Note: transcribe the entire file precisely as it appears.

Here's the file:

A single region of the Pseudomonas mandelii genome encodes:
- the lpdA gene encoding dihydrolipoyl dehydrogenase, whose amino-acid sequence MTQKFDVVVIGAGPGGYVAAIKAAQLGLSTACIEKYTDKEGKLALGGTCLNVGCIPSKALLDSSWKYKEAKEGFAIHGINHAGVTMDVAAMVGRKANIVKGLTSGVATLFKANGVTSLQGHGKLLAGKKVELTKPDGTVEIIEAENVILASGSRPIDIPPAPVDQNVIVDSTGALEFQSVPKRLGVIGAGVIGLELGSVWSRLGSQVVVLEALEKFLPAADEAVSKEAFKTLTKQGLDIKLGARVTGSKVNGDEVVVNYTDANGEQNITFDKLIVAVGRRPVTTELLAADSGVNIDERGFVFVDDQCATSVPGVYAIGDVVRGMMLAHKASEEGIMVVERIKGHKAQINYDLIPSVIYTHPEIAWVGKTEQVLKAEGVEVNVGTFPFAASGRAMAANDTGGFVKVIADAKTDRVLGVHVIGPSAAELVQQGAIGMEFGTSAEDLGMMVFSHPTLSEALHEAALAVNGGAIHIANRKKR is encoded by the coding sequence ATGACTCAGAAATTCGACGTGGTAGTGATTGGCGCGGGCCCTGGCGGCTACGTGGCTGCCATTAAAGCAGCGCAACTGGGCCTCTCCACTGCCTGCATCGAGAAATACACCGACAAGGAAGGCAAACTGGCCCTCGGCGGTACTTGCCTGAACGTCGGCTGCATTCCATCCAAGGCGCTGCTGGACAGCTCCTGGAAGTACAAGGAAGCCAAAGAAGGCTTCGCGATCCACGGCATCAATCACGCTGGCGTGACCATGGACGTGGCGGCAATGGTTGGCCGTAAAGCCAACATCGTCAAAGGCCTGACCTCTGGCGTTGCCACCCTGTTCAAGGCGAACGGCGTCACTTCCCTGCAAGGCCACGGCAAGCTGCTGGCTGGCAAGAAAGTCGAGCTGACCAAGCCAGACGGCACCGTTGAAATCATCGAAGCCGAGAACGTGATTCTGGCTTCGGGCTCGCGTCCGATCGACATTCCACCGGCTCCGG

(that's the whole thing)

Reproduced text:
A single region of the Pseudomonas mandelii genome encodes:
- the lpdA gene encoding dihydrolipoyl dehydrogenase, whose amino-acid sequence MTQKFDVVVIGAGPGGYVAAIKAAQLGLSTACIEKYTDKEGKLALGGTCLNVGCIPSKALLDSSWKYKEAKEGFAIHGINHAGVTMDVAAMVGRKANIVKGLTSGVATLFKANGVTSLQGHGKLLAGKKVELTKPDGTVEIIEAENVILASGSRPIDIPPAPVDQNVIVDSTGALEFQSVPKRLGVIGAGVIGLELGSVWSRLGSQVVVLEALEKFLPAADEAVSKEAFKTLTKQGLDIKLGARVTGSKVNGDEVVVNYTDANGEQNITFDKLIVAVGRRPVTTELLAADSGVNIDERGFVFVDDQCATSVPGVYAIGDVVRGMMLAHKASEEGIMVVERIKGHKAQINYDLIPSVIYTHPEIAWVGKTEQVLKAEGVEVNVGTFPFAASGRAMAANDTGGFVKVIADAKTDRVLGVHVIGPSAAELVQQGAIGMEFGTSAEDLGMMVFSHPTLSEALHEAALAVNGGAIHIANRKKR is encoded by the coding sequence ATGACTCAGAAATTCGACGTGGTAGTGATTGGCGCGGGCCCTGGCGGCTACGTGGCTGCCATTAAAGCAGCGCAACTGGGCCTCTCCACTGCCTGCATCGAGAAATACACCGACAAGGAAGGCAAACTGGCCCTCGGCGGTACTTGCCTGAACGTCGGCTGCATTCCATCCAAGGCGCTGCTGGACAGCTCCTGGAAGTACAAGGAAGCCAAAGAAGGCTTCGCGATCCACGGCATCAATCACGCTGGCGTGACCATGGACGTGGCGGCAATGGTTGGCCGTAAAGCCAACATCGTCAAAGGCCTGACCTCTGGCGTTGCCACCCTGTTCAAGGCGAACGGCGTCACTTCCCTGCAAGGCCACGGCAAGCTGCTGGCTGGCAAGAAAGTCGAGCTGACCAAGCCAGACGGCACCGTTGAAATCATCGAAGCCGAGAACGTGATTCTGGCTTCGGGCTCGCGTCCGATCGACATTCCACCGGCTCCGG